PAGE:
Contras Accused of Turning In Padded, Phony Invoices to U.S.

From a Times Staff Writer

The Reagan Administration and Congress are investigating new reports that Nicaraguan rebels have submitted thousands of dollars’ worth of phony and padded invoices to the U.S. government for non-military aid, U.S. officials said Monday.

The allegations, made by rival rebel factions and merchants who supplied the guerrillas, include charges that the contras charged the State Department for tons of food and thousands of uniforms that never existed.

“This is damaging stuff, even if only part of it is true,” said a State Department official who asked not to be identified.

Congressional aides said that Democrats in the House hope to use the reports, along with other allegations of misconduct by the contras, to block President Reagan’s request for $100 million in military and other aid for the anti-Sandinista fighters.


The charges, first reported by the Miami Herald, focus on two small rebel organizations based in Costa Rica--the Nicaraguan Revolutionary Armed Forces and a Nicaraguan Indian group named KISAN.

Merchants’ Statements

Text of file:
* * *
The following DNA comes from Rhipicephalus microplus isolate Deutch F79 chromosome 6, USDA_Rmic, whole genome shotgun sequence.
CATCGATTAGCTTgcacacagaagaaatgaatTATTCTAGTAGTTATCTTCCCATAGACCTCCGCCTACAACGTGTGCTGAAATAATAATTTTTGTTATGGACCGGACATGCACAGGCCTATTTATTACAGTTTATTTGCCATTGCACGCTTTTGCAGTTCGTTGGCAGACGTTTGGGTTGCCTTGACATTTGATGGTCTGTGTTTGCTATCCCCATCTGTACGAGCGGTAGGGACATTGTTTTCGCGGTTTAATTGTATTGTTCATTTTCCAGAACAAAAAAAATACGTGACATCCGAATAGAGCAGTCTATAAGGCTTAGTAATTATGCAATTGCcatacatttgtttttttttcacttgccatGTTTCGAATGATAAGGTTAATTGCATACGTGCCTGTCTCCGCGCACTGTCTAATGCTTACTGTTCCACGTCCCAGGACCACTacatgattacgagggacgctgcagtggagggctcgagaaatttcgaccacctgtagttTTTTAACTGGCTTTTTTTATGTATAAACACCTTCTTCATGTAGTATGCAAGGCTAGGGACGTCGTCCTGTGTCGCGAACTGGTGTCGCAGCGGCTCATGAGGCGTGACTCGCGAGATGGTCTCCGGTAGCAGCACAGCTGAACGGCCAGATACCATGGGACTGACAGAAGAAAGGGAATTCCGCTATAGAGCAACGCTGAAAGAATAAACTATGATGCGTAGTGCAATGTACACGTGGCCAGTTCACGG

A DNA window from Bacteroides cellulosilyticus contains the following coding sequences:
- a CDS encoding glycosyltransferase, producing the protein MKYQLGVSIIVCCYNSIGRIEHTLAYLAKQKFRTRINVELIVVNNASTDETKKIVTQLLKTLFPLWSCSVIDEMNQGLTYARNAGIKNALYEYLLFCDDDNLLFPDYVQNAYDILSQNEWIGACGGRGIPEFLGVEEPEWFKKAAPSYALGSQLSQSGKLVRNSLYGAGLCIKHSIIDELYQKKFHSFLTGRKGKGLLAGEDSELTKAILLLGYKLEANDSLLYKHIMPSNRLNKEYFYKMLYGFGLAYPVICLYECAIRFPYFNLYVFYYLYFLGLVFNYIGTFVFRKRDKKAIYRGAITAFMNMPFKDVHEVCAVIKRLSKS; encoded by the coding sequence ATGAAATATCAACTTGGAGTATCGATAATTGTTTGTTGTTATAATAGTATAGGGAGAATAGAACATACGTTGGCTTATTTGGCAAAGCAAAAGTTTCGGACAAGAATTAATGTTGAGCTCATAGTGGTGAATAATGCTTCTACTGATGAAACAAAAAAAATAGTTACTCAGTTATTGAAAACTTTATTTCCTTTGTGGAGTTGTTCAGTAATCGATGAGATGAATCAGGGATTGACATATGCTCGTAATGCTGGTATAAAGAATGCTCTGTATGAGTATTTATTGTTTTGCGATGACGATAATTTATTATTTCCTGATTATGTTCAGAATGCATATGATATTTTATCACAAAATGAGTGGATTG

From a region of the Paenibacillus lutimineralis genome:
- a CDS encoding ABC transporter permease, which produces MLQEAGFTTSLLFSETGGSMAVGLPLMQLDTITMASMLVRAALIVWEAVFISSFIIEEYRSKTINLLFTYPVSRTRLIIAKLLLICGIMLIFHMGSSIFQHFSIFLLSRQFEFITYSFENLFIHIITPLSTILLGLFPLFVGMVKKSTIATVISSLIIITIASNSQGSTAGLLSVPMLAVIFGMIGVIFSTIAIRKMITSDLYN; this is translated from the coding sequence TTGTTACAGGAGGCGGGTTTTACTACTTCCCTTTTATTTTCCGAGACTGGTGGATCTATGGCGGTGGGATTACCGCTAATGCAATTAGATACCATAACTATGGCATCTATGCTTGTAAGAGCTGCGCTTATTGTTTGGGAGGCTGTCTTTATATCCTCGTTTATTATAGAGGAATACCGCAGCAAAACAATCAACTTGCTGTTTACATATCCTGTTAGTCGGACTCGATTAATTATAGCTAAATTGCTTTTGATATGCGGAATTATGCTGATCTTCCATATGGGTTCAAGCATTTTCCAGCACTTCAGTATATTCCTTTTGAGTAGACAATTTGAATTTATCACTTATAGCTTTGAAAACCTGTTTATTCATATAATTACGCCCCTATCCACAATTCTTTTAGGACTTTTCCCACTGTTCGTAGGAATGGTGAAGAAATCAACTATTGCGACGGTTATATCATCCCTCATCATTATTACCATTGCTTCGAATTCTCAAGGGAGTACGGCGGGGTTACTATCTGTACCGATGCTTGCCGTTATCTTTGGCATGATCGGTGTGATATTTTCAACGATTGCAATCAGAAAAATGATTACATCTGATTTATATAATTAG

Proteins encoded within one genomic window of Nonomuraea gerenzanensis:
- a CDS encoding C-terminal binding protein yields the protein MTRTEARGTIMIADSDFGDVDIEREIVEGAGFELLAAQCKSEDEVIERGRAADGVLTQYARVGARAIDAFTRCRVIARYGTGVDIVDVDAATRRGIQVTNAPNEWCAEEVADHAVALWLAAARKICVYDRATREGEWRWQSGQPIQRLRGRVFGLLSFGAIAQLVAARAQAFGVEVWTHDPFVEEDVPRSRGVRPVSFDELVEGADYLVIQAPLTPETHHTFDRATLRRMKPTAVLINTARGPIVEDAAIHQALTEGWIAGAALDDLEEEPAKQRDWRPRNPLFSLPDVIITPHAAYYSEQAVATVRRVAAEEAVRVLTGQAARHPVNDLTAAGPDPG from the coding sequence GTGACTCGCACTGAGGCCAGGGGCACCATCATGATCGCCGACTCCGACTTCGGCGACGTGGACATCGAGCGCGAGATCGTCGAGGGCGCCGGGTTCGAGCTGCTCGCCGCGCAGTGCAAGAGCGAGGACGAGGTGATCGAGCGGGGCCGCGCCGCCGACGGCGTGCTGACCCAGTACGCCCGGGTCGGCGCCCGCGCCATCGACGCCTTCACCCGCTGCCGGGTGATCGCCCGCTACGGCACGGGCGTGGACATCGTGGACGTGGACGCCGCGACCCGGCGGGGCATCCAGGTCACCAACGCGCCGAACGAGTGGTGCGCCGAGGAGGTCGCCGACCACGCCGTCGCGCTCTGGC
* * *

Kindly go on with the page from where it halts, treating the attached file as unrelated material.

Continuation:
Officials of the largest contras group, the Honduras-based Nicaraguan Democratic Force, claimed that the Revolutionary Armed Forces and KISAN were submitting bills to Washington for more equipment than their troops could conceivably use. The Miami Herald quoted merchants in Costa Rica as saying that the rebels appear to have billed the State Department for more than they actually bought.

In one case, the State Department paid $25,870 for a purported KISAN purchase of 1,000 uniforms and 1,000 pairs of boots from a Costa Rican clothing store, government documents showed. The Herald quoted the store’s managers as saying that they gave the rebels a written estimate for those amounts on an invoice form but were never asked to deliver the goods.


In another case, the State Department documents show a $26,766 payment for food to a small store on behalf of the Revolutionary Armed Forces, but the owner told the Herald that she had sold the rebels only about $370 worth of clothing.

State Department spokesman Gregory Lagana said he could not comment on specific allegations.

Committees in both the Senate and House are investigating a various charges against the contras, ranging from misuse of U.S. funds to alleged plots to murder their rivals.